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Gunsmith book recommendation

This is a discussion on Gunsmith book recommendation within the Books, Videos, Media, Podcasts forums, part of the General Discussion category; There are many things one can find on the internet. But what if the power goes out for whatever reason? Things are bad and no ...

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Thread: Gunsmith book recommendation

  1. #1
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    Gunsmith book recommendation

    There are many things one can find on the internet. But what if the power goes out for whatever reason? Things are bad and no access to a gunsmith or the internet.

    I'm a believer in having paper books for when online searches are not possible. Are they any books you would recommend for basic gun repairs?

  2. #2
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    The NRA firearm assembly books for rifles and handguns.

    I bought the whole set of the books from the NRA many years ago,(The Firearms Classics Library) Gunsmithing by Roy F. Dunlap is pretty thorough without being too technical. Nice set of books actually, leather bound, acid free paper.


    There's about 130 books in the whole collection, I have about 15 of them.

    https://djmcadam.com/firearms-classics-library-html
    Last edited by 1skrewsloose; 09-13-2020 at 01:36 PM.
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  3. #3
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    Sorry, I have not written it yet.

    Go to a night class in machine shop to start.

    I know that is not a book, but the machining knowledge is invaluable in that respect.

    You want to be a parts swapper? you don't need it then.

    But being able to make the parts that are not available is a whole different story.

    Example; had to make a main spring and a stirrup for a Volcanic pistol, cost the owner $600.00.
    Last edited by SOCOM42; 09-13-2020 at 01:32 PM.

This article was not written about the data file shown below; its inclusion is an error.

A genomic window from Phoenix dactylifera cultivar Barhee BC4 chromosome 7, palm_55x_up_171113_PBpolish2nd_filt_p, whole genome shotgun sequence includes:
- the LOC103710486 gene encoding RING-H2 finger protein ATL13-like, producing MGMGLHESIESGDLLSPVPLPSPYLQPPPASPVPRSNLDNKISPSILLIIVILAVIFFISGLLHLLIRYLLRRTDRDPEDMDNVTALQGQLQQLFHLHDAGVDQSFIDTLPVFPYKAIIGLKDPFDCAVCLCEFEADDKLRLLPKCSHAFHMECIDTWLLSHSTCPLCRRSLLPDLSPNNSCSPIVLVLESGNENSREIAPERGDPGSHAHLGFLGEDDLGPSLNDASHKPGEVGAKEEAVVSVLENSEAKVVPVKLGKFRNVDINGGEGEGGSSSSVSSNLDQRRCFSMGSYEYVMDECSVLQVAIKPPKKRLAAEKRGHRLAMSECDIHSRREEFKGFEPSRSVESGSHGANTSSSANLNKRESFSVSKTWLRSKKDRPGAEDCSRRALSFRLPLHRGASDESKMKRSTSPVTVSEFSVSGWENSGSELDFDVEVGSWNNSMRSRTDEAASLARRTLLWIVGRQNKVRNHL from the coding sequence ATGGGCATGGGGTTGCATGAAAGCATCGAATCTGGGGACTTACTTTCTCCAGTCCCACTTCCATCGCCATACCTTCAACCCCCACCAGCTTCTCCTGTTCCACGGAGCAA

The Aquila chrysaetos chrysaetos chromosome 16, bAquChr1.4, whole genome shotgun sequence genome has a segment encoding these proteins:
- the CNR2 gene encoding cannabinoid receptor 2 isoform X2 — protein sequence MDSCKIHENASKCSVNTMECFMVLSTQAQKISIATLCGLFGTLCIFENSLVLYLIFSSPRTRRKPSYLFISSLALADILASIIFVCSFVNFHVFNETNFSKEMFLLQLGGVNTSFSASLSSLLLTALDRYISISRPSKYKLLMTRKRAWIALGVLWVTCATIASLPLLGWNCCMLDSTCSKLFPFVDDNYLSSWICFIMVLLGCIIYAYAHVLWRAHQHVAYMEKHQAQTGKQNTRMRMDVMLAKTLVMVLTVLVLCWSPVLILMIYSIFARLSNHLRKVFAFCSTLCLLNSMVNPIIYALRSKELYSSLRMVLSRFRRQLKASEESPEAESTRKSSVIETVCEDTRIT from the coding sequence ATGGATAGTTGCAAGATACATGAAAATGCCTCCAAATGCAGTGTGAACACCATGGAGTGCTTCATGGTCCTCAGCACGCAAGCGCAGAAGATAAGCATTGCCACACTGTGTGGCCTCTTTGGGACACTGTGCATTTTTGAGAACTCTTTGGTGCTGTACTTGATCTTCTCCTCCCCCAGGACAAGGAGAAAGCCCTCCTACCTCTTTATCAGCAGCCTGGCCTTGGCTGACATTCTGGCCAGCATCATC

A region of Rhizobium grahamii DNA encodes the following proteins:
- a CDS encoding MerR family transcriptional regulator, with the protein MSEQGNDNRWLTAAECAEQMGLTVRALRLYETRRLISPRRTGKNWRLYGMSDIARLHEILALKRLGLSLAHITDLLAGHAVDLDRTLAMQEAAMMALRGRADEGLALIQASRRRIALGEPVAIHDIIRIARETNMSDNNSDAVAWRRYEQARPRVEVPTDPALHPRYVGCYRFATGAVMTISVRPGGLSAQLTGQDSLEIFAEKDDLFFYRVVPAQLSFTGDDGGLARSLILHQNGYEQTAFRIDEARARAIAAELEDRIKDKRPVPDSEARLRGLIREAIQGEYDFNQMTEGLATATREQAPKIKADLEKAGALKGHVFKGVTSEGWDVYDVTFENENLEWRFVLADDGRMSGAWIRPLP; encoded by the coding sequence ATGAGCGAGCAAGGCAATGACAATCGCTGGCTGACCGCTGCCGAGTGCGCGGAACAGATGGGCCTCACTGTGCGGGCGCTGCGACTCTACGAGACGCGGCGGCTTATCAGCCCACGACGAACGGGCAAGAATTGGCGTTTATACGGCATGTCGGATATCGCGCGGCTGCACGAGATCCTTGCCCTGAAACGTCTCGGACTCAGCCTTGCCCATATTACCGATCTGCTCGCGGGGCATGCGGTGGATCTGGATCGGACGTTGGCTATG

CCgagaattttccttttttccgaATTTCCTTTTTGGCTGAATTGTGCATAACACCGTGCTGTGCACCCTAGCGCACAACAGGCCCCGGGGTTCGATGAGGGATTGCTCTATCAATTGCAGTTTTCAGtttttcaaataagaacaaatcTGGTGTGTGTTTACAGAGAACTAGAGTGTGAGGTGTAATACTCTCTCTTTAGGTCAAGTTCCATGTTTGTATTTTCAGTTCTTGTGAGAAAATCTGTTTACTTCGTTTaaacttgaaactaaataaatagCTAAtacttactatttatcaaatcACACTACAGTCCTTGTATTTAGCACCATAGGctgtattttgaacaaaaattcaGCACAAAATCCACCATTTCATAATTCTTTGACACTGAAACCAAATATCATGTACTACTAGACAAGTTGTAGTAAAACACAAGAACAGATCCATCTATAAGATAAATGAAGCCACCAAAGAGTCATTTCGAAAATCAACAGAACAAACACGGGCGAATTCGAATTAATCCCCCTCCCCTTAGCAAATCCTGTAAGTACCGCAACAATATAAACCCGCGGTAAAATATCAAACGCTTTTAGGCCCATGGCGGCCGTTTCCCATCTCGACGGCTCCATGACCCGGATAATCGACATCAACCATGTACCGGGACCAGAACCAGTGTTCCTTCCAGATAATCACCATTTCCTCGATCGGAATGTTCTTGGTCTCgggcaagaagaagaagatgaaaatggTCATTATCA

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    Here is a couple of pictures of a part I made as an example.

    This part is about 1/3 the size of the pictures, OAL is about 3/4 of an inch.

    Gunsmith book recommendation-img_0299.jpg

    Gunsmith book recommendation-img_0302.jpg

    Gunsmith book recommendation-img_0296.jpg
    Last edited by SOCOM42; 09-13-2020 at 01:46 PM.
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  6. #5
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    Reminds me of an auto sear. Not sure where I got that idea.
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  7. #6
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    Quote Originally Posted by 1skrewsloose View Post
    Reminds me of an auto sear. Not sure where I got that idea.
    Not even close, it is a bolt stop.

    Why is it that people think if you can make parts you must be converting guns to FA????

    Can't tell you how many people over the decades wanted me to convert assorted guns to FA, answer was always NO.

    Most common one was the semi auto Thompson, next was the AR.

    Can I convert them? SURE if they are self stuffers, but I will not.

    I am about to make some spare small parts for one of my MG's, perfectly legal, none are available for it other than used ones.